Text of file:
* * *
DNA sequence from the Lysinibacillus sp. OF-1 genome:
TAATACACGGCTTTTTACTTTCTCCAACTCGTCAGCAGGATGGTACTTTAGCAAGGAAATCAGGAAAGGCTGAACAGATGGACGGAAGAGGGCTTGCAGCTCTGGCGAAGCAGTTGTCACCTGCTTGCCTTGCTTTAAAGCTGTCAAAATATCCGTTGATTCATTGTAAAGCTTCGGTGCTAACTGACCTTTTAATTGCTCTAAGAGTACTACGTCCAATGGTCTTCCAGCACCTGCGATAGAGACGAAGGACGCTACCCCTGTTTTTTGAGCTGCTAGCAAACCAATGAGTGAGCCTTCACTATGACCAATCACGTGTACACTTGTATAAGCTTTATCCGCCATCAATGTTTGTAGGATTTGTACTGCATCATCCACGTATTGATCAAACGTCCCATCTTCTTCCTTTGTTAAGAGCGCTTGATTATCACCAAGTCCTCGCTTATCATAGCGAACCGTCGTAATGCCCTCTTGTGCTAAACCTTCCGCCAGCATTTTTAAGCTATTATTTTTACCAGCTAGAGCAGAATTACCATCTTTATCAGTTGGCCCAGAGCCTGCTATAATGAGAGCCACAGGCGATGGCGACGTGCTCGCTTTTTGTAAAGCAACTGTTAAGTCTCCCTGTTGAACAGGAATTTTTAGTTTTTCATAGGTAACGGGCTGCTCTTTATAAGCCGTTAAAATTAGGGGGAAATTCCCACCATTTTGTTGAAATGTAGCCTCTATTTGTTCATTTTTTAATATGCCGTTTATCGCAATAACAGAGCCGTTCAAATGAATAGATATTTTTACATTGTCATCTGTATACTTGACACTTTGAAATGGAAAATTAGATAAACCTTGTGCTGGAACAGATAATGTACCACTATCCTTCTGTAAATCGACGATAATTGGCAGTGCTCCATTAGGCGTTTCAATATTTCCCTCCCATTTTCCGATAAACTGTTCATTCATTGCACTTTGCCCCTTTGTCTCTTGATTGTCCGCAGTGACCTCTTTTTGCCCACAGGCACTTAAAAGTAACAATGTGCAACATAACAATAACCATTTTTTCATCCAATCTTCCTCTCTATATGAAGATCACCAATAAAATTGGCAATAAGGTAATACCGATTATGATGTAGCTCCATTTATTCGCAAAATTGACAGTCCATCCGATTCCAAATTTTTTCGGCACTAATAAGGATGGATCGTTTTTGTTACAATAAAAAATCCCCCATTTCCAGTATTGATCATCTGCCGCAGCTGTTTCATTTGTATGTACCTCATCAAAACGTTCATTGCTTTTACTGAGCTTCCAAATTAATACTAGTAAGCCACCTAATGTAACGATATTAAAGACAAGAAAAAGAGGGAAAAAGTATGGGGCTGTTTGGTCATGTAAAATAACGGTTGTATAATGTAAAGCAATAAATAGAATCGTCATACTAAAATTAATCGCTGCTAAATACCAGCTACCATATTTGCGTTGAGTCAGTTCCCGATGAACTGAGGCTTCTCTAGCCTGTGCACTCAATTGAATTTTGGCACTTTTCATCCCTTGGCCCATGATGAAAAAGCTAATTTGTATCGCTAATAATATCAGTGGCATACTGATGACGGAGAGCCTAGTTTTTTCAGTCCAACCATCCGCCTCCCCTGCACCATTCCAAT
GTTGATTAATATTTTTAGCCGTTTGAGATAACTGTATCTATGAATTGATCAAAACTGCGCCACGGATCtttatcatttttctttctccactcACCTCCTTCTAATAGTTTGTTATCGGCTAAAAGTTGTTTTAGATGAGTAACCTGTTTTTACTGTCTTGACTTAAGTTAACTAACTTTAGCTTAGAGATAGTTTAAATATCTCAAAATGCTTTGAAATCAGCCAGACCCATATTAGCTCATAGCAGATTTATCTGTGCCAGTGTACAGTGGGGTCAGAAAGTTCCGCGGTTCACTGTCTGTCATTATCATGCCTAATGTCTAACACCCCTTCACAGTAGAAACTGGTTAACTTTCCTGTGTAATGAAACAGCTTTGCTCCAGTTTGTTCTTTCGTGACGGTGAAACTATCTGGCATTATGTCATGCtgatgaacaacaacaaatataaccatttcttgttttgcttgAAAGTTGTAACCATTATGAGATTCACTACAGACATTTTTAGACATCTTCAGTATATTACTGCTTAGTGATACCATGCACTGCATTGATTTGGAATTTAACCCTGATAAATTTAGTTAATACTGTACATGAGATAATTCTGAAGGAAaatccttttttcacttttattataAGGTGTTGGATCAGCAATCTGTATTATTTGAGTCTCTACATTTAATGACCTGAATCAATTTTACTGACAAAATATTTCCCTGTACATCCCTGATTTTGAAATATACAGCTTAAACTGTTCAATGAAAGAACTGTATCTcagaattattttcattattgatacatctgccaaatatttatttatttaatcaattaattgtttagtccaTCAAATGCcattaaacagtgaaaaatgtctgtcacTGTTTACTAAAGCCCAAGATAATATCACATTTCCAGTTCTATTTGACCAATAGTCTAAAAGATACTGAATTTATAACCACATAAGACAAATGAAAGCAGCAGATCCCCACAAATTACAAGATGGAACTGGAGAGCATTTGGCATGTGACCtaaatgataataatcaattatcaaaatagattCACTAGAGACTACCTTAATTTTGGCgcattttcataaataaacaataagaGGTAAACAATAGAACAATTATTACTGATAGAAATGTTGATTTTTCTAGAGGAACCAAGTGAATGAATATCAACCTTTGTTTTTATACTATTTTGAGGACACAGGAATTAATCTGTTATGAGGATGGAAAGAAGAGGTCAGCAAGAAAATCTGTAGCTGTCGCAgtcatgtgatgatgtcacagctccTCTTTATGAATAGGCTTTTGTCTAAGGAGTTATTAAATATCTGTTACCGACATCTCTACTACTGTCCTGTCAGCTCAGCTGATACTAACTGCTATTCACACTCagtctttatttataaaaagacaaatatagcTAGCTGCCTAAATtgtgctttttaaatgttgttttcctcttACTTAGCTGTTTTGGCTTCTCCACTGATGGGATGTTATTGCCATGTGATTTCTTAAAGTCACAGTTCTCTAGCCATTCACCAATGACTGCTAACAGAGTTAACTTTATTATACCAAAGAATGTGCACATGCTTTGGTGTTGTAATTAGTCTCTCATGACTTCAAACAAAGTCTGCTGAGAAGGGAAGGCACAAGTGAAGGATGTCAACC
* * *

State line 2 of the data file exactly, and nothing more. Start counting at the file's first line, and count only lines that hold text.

TAATACACGGCTTTTTACTTTCTCCAACTCGTCAGCAGGATGGTACTTTAGCAAGGAAATCAGGAAAGGCTGAACAGATGGACGGAAGAGGGCTTGCAGCTCTGGCGAAGCAGTTGTCACCTGCTTGCCTTGCTTTAAAGCTGTCAAAATATCCGTTGATTCATTGTAAAGCTTCGGTGCTAACTGACCTTTTAATTGCTCTAAGAGTACTACGTCCAATGGTCTTCCAGCACCTGCGATAGAGACGAAGGACGCTACCCCTGTTTTTTGAGCTGCTAGCAAACCAATGAGTGAGCCTTCACTATGACCAATCACGTGTACACTTGTATAAGCTTTATCCGCCATCAATGTTTGTAGGATTTGTACTGCATCATCCACGTATTGATCAAACGTCCCATCTTCTTCCTTTGTTAAGAGCGCTTGATTATCACCAAGTCCTCGCTTATCATAGCGAACCGTCGTAATGCCCTCTTGTGCTAAACCTTCCGCCAGCATTTTTAAGCTATTATTTTTACCAGCTAGAGCAGAATTACCATCTTTATCAGTTGGCCCAGAGCCTGCTATAATGAGAGCCACAGGCGATGGCGACGTGCTCGCTTTTTGTAAAGCAACTGTTAAGTCTCCCTGTTGAACAGGAATTTTTAGTTTTTCATAGGTAACGGGCTGCTCTTTATAAGCCGTTAAAATTAGGGGGAAATTCCCACCATTTTGTTGAAATGTAGCCTCTATTTGTTCATTTTTTAATATGCCGTTTATCGCAATAACAGAGCCGTTCAAATGAATAGATATTTTTACATTGTCATCTGTATACTTGACACTTTGAAATGGAAAATTAGATAAACCTTGTGCTGGAACAGATAATGTACCACTATCCTTCTGTAAATCGACGATAATTGGCAGTGCTCCATTAGGCGTTTCAATATTTCCCTCCCATTTTCCGATAAACTGTTCATTCATTGCACTTTGCCCCTTTGTCTCTTGATTGTCCGCAGTGACCTCTTTTTGCCCACAGGCACTTAAAAGTAACAATGTGCAACATAACAATAACCATTTTTTCATCCAATCTTCCTCTCTATATGAAGATCACCAATAAAATTGGCAATAAGGTAATACCGATTATGATGTAGCTCCATTTATTCGCAAAATTGACAGTCCATCCGATTCCAAATTTTTTCGGCACTAATAAGGATGGATCGTTTTTGTTACAATAAAAAATCCCCCATTTCCAGTATTGATCATCTGCCGCAGCTGTTTCATTTGTATGTACCTCATCAAAACGTTCATTGCTTTTACTGAGCTTCCAAATTAATACTAGTAAGCCACCTAATGTAACGATATTAAAGACAAGAAAAAGAGGGAAAAAGTATGGGGCTGTTTGGTCATGTAAAATAACGGTTGTATAATGTAAAGCAATAAATAGAATCGTCATACTAAAATTAATCGCTGCTAAATACCAGCTACCATATTTGCGTTGAGTCAGTTCCCGATGAACTGAGGCTTCTCTAGCCTGTGCACTCAATTGAATTTTGGCACTTTTCATCCCTTGGCCCATGATGAAAAAGCTAATTTGTATCGCTAATAATATCAGTGGCATACTGATGACGGAGAGCCTAGTTTTTTCAGTCCAACCATCCGCCTCCCCTGCACCATTCCAAT